Tug is popular in certain areas of dog training - especially for big working breeds with high "drive" for balls, toys and vigorous playing. Because of this, it becomes one of the best ways to teach your dog discipline and to improve their obedience skills.
In certain camps of dog training, tug is feared as it tends to push dogs to an "extreme" and animalistic place (working dog trainers like dogs who have more of that because that is in essence what makes them workable). They are right that tug can be an unhealthy activity if you don't know what you're doing when you go to play it - that is why it is a good challenge for both you and your dog.
I work with a lot of pit bulls, terriers and other "tough" breeds who like to "go hard." Tug is my way of honoring that determined, intense side of them and ultimately developing better control of those tough breed instincts - what do I mean by that?
Firstly, your dog has that side of them so it's important to be able to control that intensity and also it will earn your dog's respect if you're not constantly trying to stop them from being who they are. Cesar Millan once compared trying to stop a dog's natural breed instilled instincts to trying to stop your child from loving whatever they love - like art for example. He went on to say, with a child who loves art you can either tell them that they aren't allowed to ever do that, but they will just do it behind your back and ultimately resent you for trying to stop them from doing what they are genetically programmed to do. Instead, think of nurturing the interest by buying art supplies and setting up certain times to draw or paint. Your dog works the same way - too often we just try to tell them "no!" and "stop doing all the things that we programmed you to do!" That approach creates resentment and the behaviors you were trying to stop will pop up when you are not looking.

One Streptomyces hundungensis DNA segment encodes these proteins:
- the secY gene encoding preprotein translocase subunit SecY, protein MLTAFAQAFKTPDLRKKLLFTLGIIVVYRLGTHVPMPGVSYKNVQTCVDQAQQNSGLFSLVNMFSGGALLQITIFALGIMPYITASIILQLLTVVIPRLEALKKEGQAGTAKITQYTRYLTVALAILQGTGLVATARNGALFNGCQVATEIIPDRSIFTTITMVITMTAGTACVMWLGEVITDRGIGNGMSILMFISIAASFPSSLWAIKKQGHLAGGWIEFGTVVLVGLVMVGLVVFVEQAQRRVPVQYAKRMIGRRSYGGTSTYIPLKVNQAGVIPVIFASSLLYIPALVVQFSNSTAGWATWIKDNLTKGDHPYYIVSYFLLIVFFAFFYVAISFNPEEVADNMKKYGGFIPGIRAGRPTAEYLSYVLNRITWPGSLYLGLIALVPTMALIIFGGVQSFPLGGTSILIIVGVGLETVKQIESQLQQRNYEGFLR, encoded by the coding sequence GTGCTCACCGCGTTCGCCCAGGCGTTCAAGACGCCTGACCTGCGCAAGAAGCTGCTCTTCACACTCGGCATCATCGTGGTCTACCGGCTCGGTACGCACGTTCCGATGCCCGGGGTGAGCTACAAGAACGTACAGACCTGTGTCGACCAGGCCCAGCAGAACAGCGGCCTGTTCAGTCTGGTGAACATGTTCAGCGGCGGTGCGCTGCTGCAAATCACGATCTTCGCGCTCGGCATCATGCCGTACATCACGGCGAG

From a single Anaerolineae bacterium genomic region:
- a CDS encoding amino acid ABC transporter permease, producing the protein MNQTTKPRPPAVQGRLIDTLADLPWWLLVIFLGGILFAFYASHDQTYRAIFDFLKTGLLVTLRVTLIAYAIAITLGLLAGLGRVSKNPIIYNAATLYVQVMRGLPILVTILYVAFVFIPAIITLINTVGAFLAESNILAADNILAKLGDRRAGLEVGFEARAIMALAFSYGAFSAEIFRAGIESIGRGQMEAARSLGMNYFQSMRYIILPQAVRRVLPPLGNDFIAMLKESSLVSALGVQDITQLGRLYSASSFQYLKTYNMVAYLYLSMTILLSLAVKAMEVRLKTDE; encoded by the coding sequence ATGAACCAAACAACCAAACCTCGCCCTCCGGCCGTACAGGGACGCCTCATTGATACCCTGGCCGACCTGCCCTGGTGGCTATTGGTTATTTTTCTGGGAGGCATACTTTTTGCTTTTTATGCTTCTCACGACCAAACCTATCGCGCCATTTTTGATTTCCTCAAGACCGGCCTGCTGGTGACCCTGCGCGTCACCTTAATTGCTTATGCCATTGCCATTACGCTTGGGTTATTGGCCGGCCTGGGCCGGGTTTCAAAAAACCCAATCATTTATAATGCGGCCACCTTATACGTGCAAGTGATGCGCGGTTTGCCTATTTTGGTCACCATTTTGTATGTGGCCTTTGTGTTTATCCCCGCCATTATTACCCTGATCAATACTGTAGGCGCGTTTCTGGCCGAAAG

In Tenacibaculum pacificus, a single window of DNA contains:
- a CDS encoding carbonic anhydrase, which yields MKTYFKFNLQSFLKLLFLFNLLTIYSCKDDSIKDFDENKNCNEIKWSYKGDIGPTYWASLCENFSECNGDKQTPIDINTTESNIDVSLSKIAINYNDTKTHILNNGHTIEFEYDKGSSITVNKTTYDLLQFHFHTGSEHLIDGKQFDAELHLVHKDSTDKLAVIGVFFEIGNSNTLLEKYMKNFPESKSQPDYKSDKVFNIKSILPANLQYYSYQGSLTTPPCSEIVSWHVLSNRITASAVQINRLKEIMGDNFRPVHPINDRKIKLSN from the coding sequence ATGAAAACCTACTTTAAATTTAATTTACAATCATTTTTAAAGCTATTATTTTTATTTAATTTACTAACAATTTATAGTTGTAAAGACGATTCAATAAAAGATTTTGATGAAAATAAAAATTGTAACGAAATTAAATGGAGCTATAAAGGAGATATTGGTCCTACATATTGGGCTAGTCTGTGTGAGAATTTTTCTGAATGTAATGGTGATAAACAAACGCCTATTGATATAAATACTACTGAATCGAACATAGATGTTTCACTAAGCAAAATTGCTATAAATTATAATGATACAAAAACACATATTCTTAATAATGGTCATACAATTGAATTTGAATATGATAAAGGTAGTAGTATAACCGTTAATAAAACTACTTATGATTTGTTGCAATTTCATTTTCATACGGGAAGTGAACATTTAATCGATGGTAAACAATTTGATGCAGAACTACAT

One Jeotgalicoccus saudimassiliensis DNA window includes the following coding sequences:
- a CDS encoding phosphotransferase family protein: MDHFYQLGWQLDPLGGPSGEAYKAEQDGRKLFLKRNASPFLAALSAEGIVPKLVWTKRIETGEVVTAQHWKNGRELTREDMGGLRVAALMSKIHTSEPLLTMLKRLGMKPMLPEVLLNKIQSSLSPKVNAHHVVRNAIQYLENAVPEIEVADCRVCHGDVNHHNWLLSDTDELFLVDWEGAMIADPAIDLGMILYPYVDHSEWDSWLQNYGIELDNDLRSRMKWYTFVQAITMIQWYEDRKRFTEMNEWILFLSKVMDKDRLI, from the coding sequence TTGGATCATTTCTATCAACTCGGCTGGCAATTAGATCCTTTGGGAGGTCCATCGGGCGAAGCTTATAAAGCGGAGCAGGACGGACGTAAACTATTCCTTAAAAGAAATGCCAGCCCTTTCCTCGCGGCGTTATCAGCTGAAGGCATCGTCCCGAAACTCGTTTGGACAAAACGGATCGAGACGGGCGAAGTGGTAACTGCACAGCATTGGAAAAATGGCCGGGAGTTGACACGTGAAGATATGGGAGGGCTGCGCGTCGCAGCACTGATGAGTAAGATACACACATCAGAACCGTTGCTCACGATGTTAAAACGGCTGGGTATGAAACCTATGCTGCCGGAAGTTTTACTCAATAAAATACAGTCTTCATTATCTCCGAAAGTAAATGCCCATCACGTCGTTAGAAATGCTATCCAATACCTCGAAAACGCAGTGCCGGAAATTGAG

Secondly, tug (for a dog that loves tug), is one of the best ways to teach tons of skills. I teach and refine dog's skills with tug all the time - drop it, leave it, sit, down, wait, stay, take it - these are all fundamental skills that can be built or improved upon with tug.
Watch Georgia and Donovan work on their skills and celebrate their inner animal in a game of tug - notice their willingness to engage in the activity, but stop on a dime when requested.